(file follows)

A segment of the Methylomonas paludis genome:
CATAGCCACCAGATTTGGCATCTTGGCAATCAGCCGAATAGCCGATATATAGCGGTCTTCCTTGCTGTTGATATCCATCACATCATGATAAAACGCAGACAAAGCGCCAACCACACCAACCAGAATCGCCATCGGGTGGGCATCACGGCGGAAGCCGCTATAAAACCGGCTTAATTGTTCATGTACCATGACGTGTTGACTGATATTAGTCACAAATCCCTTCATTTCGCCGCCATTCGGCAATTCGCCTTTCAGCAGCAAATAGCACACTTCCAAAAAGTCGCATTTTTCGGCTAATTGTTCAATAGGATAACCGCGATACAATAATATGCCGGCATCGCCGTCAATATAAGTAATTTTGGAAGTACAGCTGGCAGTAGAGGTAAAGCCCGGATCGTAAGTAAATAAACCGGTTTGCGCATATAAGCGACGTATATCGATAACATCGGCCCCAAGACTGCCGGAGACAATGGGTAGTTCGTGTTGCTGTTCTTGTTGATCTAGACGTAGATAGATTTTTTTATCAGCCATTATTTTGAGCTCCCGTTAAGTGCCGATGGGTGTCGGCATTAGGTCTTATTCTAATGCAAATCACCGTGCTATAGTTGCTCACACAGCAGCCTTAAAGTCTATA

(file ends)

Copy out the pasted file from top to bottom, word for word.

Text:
A segment of the Methylomonas paludis genome:
CATAGCCACCAGATTTGGCATCTTGGCAATCAGCCGAATAGCCGATATATAGCGGTCTTCCTTGCTGTTGATATCCATCACATCATGATAAAACGCAGACAAAGCGCCAACCACACCAACCAGAATCGCCATCGGGTGGGCATCACGGCGGAAGCCGCTATAAAACCGGCTTAATTGTTCATGTACCATGACGTGTTGACTGATATTAGTCACAAATCCCTTCATTTCGCCGCCATTCGGCAATTCGCCTTTCAGCAGCAAATAGCACACTTCCAAAAAGTCGCATTTTTCGGCTAATTGTTCAATAGGATAACCGCGATACAATAATATGCCGGCATCGCCGTCAATATAAGTAATTTTGGAAGTACAGCTGGCAGTAGAGGTAAAGCCCGGATCGTAAGTAAATAAACCGGTTTGCGCATATAAGCGACGTATATCGATAACATCGGCCCCAAGACTGCCGGAGACAATGGGTAGTTCGTGTTGCTGTTCTTGTTGATCTAGACGTAGATAGATTTTTTTATCAGCCATTATTTTGAGCTCCCGTTAAGTGCCGATGGGTGTCGGCATTAGGTCTTATTCTAATGCAAATCACCGTGCTATAGTTGCTCACACAGCAGCCTTAAAGTCTATA